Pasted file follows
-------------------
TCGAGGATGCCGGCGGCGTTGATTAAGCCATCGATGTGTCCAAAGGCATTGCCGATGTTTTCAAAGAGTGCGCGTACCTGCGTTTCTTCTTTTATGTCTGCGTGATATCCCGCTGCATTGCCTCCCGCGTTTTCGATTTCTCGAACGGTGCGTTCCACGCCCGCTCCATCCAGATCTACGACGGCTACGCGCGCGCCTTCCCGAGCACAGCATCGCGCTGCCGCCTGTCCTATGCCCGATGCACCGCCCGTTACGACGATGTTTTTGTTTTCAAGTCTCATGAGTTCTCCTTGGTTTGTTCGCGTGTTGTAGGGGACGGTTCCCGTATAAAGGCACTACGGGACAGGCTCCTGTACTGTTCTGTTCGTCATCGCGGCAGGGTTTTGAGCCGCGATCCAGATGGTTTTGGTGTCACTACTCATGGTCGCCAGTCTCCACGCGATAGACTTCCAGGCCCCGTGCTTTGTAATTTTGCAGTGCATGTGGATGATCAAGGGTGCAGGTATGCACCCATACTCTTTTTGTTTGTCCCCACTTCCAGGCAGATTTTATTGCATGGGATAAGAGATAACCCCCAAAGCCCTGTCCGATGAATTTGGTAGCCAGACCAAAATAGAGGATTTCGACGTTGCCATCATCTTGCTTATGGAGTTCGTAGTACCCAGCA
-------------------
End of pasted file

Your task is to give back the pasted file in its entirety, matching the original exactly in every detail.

TCGAGGATGCCGGCGGCGTTGATTAAGCCATCGATGTGTCCAAAGGCATTGCCGATGTTTTCAAAGAGTGCGCGTACCTGCGTTTCTTCTTTTATGTCTGCGTGATATCCCGCTGCATTGCCTCCCGCGTTTTCGATTTCTCGAACGGTGCGTTCCACGCCCGCTCCATCCAGATCTACGACGGCTACGCGCGCGCCTTCCCGAGCACAGCATCGCGCTGCCGCCTGTCCTATGCCCGATGCACCGCCCGTTACGACGATGTTTTTGTTTTCAAGTCTCATGAGTTCTCCTTGGTTTGTTCGCGTGTTGTAGGGGACGGTTCCCGTATAAAGGCACTACGGGACAGGCTCCTGTACTGTTCTGTTCGTCATCGCGGCAGGGTTTTGAGCCGCGATCCAGATGGTTTTGGTGTCACTACTCATGGTCGCCAGTCTCCACGCGATAGACTTCCAGGCCCCGTGCTTTGTAATTTTGCAGTGCATGTGGATGATCAAGGGTGCAGGTATGCACCCATACTCTTTTTGTTTGTCCCCACTTCCAGGCAGATTTTATTGCATGGGATAAGAGATAACCCCCAAAGCCCTGTCCGATGAATTTGGTAGCCAGACCAAAATAGAGGATTTCGACGTTGCCATCATCTTGCTTATGGAGTTCGTAGTACCCAGCA